New research published in the American Journal of Obstetrics and Gynecology confirms that women of colour are being exposed to higher levels of beauty-product-derived chemicals like mercury, steroids and hormone-disruptors than white women, most likely because of racist beauty ideals.

“Pressure to meet Western standards of beauty means Black, Latina and Asian American women are using more beauty products and thus are exposed to higher levels of chemicals known to be harmful to health,” says Ami Zota, ScD, MS, an environmental epidemiologist at the George Washington University.

According to the report, Black, Latina and Asian-American women spend more on beauty products than the national average, often because “mass distribution of images that idealize whiteness.” Black women, for example, are twice as likely to feel workplace pressure to practice hair straightening than white women, which in turn increases the likelihood of exposure to toxic substances.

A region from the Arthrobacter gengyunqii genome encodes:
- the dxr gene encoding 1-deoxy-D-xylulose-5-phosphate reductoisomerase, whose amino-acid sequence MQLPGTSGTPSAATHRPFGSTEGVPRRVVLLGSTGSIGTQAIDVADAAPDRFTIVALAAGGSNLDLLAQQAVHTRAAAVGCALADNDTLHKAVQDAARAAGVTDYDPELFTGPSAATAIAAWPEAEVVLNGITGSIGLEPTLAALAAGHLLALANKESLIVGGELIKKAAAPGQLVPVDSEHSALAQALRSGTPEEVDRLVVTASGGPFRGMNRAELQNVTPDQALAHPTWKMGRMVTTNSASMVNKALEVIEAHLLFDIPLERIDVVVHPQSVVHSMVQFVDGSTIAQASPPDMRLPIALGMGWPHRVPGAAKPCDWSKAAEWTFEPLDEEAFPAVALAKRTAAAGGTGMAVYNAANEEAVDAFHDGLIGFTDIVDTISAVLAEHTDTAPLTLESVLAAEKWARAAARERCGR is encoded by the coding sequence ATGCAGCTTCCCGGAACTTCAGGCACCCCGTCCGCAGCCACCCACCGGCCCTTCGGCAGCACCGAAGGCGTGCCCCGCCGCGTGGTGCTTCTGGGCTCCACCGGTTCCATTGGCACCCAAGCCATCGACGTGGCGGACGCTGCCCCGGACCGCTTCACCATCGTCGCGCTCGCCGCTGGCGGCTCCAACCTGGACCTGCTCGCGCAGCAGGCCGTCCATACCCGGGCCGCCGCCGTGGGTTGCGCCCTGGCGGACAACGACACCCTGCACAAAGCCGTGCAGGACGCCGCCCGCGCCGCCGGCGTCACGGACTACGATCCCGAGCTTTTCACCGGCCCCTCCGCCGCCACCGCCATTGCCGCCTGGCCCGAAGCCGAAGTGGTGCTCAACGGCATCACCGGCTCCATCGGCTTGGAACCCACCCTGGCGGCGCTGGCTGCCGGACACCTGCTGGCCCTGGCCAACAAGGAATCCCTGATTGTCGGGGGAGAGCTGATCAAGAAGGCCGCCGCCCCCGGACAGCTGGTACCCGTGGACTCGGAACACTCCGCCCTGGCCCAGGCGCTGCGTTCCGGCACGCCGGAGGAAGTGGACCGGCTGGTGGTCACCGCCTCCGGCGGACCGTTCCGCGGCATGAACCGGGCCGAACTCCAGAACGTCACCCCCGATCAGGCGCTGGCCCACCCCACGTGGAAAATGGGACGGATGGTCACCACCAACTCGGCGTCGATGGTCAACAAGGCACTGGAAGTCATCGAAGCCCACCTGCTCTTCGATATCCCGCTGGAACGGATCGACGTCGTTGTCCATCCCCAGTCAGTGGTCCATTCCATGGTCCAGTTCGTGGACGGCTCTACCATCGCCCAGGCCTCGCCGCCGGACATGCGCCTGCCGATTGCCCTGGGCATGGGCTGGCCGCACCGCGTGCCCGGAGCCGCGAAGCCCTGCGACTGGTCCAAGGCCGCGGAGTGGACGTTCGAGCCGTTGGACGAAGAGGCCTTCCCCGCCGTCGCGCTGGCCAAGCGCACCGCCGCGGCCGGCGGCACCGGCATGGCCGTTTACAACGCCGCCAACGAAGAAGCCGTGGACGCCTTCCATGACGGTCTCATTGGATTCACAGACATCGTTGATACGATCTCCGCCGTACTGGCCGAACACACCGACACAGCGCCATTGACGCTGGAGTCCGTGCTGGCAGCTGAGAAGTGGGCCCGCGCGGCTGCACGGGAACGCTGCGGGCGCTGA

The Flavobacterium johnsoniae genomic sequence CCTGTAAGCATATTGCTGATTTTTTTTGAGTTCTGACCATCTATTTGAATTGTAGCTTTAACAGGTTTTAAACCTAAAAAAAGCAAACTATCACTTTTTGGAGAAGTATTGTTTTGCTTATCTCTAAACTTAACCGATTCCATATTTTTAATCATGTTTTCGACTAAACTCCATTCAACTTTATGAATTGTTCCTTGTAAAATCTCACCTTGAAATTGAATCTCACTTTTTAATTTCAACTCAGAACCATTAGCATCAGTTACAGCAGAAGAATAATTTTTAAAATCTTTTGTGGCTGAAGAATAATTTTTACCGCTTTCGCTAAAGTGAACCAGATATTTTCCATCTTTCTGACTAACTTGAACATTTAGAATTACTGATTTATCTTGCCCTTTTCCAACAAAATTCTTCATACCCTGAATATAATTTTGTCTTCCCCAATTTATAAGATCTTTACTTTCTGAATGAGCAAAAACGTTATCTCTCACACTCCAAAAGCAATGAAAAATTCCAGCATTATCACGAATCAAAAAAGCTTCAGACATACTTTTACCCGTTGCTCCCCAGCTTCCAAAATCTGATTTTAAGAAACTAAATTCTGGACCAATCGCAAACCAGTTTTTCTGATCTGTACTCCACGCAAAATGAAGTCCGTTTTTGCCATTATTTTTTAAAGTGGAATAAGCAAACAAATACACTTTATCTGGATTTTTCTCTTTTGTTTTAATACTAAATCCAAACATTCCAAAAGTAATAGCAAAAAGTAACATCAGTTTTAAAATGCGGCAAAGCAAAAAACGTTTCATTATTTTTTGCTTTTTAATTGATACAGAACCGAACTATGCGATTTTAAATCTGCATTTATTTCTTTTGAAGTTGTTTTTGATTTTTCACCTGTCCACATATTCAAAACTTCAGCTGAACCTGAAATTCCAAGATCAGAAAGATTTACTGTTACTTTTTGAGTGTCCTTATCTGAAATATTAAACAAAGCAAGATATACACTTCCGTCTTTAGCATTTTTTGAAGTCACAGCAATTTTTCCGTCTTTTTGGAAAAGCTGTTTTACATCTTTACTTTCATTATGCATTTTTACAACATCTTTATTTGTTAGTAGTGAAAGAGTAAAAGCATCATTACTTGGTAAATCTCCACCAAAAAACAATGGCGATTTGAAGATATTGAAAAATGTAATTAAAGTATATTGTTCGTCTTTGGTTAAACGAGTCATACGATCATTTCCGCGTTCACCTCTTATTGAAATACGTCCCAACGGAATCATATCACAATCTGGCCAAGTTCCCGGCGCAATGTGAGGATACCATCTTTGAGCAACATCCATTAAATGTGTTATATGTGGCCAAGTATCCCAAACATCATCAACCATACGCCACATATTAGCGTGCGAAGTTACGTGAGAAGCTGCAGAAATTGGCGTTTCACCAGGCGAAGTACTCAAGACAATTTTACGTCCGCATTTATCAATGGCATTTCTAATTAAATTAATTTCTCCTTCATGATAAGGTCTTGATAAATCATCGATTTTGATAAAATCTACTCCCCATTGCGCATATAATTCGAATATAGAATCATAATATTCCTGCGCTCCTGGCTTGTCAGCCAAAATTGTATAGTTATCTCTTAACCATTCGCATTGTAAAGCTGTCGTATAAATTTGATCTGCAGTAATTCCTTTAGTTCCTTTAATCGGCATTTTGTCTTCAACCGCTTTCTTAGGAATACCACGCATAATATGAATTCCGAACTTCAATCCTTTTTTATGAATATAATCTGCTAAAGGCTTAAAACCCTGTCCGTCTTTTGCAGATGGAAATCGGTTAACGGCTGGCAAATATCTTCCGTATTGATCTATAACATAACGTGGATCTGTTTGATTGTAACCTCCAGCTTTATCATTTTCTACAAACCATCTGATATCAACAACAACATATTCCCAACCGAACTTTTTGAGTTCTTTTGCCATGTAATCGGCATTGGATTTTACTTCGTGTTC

“Many of the hair relaxers and dyes are multi-step products that increase the chance of being exposed to hazardous chemicals,” adds Paul Pestano, an Environmental Working Group analyst. “Some of the hair lotions and styling gels contain ingredients of concern like parabens, formaldehyde-releasing preservatives and ‘fragrance.’” Straighteners and relaxers are often laced with estrogen, which has been linked to premature reproductive development and uterine tumors.

Research suggests that women of colour are also more likely than white women to use harmful vaginal douches and feminine hygiene products, as a result of targeted odor discrimination. And a study done by Zota and colleagues in 2016 found that women who reported douching frequently, had 150 percent higher exposures to DEP—a harmful chemical that may cause health problems in women and birth defects in infants—often found in fragranced beauty products. Skin-lightening face creams marketed to darker skinned women were also found to contain inorganic mercury, among other potentially dangerous chemicals.

While the shelf life of chemical-laden beauty products might be indeterminate, last year, researchers at EWG’s Skin Deep published findings on nearly 1,200 products marketed to women of colour, a valuable tool in the fight against discriminatory and toxic ingredients.